During a typical week, McKenzie spends multiple hours in the gym.
“I will usually do two or three workouts on Sunday, including a strength progression of some sort,” she said. “I work out every day of the week, except Saturday. On Wednesday, I spend my time in active recovery, but Saturday is always reserved for family.”
McKenzie does most of her workouts with her family and they share her passion for fitness.
“The decision to open a box is big enough. Taking that next step to train full time was even bigger,” she said. “But there’s no way I could have ever done any of this without my family. Although it’s a bit of a balancing act, I have a huge support system.”
Her family is always by her side when she’s competing. Her mother, Ramona Gomez, shares ownership of CrossFit West Springfield and is proud of her daughter.
“She was never into sports of any type before CrossFit, but she always had beautiful movement as a dancer,” Gomez said. “CrossFit has changed her both physically and mentally. She is stronger, more confident and is truly amazing to watch.”
“I definitely feel more comfortable in my own skin,” she said. “When I first started, I weighed about 125 lb., so, I’ve put on quite a bit of muscle over the years. Now I am more concerned about the weight of my snatch than I am about my body weight. It’s all about performance now.”
She hopes to pass along her love of CrossFit as a healthy and fun example for her two young daughters.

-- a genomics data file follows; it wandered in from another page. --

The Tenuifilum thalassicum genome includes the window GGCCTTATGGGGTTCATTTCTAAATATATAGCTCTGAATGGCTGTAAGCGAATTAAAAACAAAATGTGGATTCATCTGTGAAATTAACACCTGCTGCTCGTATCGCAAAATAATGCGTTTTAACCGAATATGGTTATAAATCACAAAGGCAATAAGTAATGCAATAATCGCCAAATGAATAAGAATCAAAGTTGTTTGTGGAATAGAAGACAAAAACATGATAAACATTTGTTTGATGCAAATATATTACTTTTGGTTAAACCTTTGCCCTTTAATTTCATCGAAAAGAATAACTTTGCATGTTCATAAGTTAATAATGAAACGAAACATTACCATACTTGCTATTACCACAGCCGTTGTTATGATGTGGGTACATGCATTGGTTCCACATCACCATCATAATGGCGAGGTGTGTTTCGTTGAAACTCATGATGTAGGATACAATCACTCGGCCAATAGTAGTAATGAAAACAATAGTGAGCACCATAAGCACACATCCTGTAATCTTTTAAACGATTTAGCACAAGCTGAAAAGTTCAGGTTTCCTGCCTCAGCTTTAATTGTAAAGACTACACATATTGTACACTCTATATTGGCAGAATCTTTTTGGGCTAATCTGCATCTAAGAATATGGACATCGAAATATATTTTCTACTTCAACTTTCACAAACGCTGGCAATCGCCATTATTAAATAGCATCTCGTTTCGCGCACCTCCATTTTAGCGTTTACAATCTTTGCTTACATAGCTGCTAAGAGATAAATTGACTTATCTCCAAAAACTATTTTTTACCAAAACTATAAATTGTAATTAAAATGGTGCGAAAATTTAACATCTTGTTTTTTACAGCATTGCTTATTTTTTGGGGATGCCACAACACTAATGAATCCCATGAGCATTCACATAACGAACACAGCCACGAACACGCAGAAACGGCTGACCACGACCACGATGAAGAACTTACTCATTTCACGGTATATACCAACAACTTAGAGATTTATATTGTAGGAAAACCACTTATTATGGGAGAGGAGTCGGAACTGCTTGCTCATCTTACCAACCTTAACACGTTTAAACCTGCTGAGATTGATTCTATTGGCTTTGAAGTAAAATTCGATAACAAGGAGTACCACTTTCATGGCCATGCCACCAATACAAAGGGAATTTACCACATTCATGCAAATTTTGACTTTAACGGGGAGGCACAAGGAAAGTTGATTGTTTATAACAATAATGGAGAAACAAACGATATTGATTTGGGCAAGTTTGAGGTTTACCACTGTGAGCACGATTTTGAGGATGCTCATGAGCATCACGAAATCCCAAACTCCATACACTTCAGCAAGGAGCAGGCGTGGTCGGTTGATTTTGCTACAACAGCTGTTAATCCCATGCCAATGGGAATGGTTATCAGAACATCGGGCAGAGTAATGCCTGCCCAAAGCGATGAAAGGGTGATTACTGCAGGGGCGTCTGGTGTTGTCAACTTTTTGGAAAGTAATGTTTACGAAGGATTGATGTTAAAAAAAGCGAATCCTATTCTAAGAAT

“They swing on the rings and they’re doing box jumps. Everything about it is natural to them,” she said. “They’re not afraid of weight. They’re not afraid of anything. I want to teach them that it’s OK to be strong and what they might see on the typical magazine cover is not what they have to grow up to be. So much of what we have to look at is an impossible standard.”
Her husband is thankful McKenzie is helping reset society’s standards for young women.
“I could not imagine a better role model for the girls. She balances being a small-business owner, a coach, an athlete, a daughter, a wife and a mother, with the grace of a dancer and the power of an Olympic lifter,” George said.
Stronger and more focused on her training, McKenzie plans to make this season the best one yet.
“My goal is to stay on top of the Leaderboard for the Open. I like to see my competition,” she said. “I want to know who I am going to be up against at all times. It motivates me to perform better.”
So far, McKenzie has taken each Open workout in stride. She posted a score of 360 in 14.1, 238 in 14.2, 172 in 14.3 and 192 in 14.4.
McKenzie said she believes being successful in the Open is all about the approach.
“I have had a specific strategy for each of the workouts,” she said. “Once the strategy is in place, I just have to put it into action. I usually don’t do the Open workouts more than once, but with 14.3 I wasn’t satisfied with my first score. So I completed that workout twice. It was worth doing it a second time.”
Her mother said determination will take McKenzie far this season.
“I can tell when Alicia is serious about something,” Gomez laughed. “She gets this look in her eye. Alicia definitely has the look this season.”
McKenzie’s ultimate goal is to compete in the Games this summer.
When 14.4 was announced, McKenzie was excited.
“This workout is brilliant. Rowing, wall balls and muscle-ups? I couldn’t ask for a better combination. It’s definitely not going to be easy, but at least it will be fun,” she said.
With 12 muscle-ups completed in round 1 of the chipper, McKenzie posted an unofficial score of 192 for 14.4. She currently sits in fourth place in the Mid Atlantic Region.